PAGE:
After more careful measurements, we drew the floor plan in AutoCad, adding detail.

Gilsey House: Hints of the Building's Past(s)

At first glance, the inside of Gilsey House offers little to the visitor curious about its history. But look closely and bits of the distant and recent past begin to come into focus...

We were wondering about the masonry bump in the west wall of the Living Room...
Could it have been a fireplace in an 1869 hotel room?
The blocked up opening led into the freight elevator
(added when the building was converted to commercial lofts in the 1930's)
These original accordion shutters are in the Master Bedroom.
They don't open (yet) but I suspect the hidden panels are louvered.
There is something sad about this very 80's sconce with its wan green light in the bedroom.
Looks like this was a fire pull of some sort? Mounted on the back of the electrical panel.
This is a somewhat mysterious piece of (audio?) equipment.
The bronze medallion from City College was used as a pull on one of the industrial light fixtures.
The verso tells more of the story...

Everything about this is classic late 70's/early 80's

Gilsey House: Adventures in Existing Conditions

As soon as the owners closed on the property, we set about poking and prodding inside the walls of the apartment, looking for pipe chases and other possible impediments as well as hidden opportunities, such as additional ceiling height.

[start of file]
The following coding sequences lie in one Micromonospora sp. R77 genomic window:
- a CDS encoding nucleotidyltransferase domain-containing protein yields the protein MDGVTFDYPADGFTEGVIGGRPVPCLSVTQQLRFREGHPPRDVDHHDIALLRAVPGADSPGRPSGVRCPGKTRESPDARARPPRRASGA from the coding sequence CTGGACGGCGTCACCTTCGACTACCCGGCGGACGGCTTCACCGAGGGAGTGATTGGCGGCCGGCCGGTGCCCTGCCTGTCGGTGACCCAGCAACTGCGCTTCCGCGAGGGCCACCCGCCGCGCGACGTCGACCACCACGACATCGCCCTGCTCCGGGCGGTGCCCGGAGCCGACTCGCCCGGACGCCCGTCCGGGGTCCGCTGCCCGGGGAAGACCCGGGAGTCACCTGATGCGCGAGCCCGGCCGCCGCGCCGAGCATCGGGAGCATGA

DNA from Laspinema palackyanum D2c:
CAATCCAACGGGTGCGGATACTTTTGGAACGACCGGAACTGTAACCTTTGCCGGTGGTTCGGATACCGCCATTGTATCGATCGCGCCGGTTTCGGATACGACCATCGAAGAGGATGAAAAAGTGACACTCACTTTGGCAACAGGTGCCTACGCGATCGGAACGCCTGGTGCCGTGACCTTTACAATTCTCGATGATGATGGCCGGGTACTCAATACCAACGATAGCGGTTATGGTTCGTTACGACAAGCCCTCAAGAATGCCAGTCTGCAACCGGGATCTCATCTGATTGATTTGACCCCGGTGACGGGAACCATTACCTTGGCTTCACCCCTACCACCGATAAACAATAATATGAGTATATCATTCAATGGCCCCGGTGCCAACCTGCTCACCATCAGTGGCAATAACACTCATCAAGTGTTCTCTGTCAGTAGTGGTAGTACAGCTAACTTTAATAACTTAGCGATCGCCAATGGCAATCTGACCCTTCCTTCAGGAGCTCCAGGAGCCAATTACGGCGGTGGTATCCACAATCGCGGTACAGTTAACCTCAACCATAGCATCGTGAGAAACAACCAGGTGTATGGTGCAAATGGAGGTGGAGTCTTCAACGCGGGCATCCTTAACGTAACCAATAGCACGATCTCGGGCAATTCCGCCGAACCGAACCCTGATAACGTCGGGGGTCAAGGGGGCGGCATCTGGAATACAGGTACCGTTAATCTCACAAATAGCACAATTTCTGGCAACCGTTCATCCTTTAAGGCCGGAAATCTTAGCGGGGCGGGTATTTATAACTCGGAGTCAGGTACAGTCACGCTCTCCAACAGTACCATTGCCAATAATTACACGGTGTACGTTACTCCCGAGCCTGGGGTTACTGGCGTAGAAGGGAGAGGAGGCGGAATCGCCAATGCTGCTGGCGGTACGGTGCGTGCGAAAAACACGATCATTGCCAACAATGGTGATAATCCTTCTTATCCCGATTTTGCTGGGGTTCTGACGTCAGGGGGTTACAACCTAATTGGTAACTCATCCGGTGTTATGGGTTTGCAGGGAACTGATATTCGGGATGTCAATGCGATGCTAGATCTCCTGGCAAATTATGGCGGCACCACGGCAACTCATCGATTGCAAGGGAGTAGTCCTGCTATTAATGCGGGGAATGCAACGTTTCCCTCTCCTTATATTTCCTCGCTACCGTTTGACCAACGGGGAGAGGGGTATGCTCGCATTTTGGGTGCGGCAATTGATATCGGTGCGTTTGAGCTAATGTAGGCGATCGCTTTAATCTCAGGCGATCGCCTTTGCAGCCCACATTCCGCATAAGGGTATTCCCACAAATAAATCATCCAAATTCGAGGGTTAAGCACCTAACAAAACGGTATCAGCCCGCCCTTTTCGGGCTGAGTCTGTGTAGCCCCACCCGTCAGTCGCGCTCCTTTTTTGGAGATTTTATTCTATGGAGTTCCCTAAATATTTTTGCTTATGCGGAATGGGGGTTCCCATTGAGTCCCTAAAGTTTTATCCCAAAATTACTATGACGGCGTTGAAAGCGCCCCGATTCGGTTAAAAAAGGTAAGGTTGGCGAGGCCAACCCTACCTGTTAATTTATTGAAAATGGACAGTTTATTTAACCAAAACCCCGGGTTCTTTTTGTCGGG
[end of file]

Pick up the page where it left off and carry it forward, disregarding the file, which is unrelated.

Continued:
This can be messy...

Pulling back the 1930's tin ceiling revealed the original plaster and lath.
I pulled down the paneling at one of the windows and was covered in black soot
The soot is likely from loose joints in the boiler chimney in the bump-out in the corner of the Living Room
The few extant baseboards are likely original to the building...  
You can see that they're made of multiple pieces of milled stock and molding profiles
The wood strip flooring was laid on top of an older floor and a subfloor
(with empty space between the joists to the ceiling beneath)

Gilsey House: New Project

We've just begun a new project at Gilsey House, the spectacular pile that dominates the corner of Broadway and West 29th Street (across the street from the Ace Hotel, and conveniently, our office). Gilsey House was built as a hotel in 1869, converted to commercial lofts in the 1930's and finally to a residential co-op in the late 1970's.

We're working on the sixth floor, turning a *very* rough space into a home for a family of four. The space has four windows facing 29th Street, and four more along the lot line to the east. Besides an abundance of light, the ceilings are nice and high at about 11 feet. Otherwise it's a mess - just the kind of challenge we love to take on!

Gilsey House from our office window
The project is located on the 6th floor on the 29th Street side
Living Room, the three windows on the right face 29th Street.
Living Room to the Kitchen, showing east windows
From the Kitchen to the Living Room
From the Living Room, looking west
Compare this little room's plain window to its exterior manifestation...
That's the same window on the exterior
This is the Master Bedroom, where the window surround remains from 1869

What have we learned?

One is a pretty brutal bit of public housing, the other is Mercedes House, a luxury rental apartment building by Enrique Norten. Neither looks like a particularly pleasant place to live...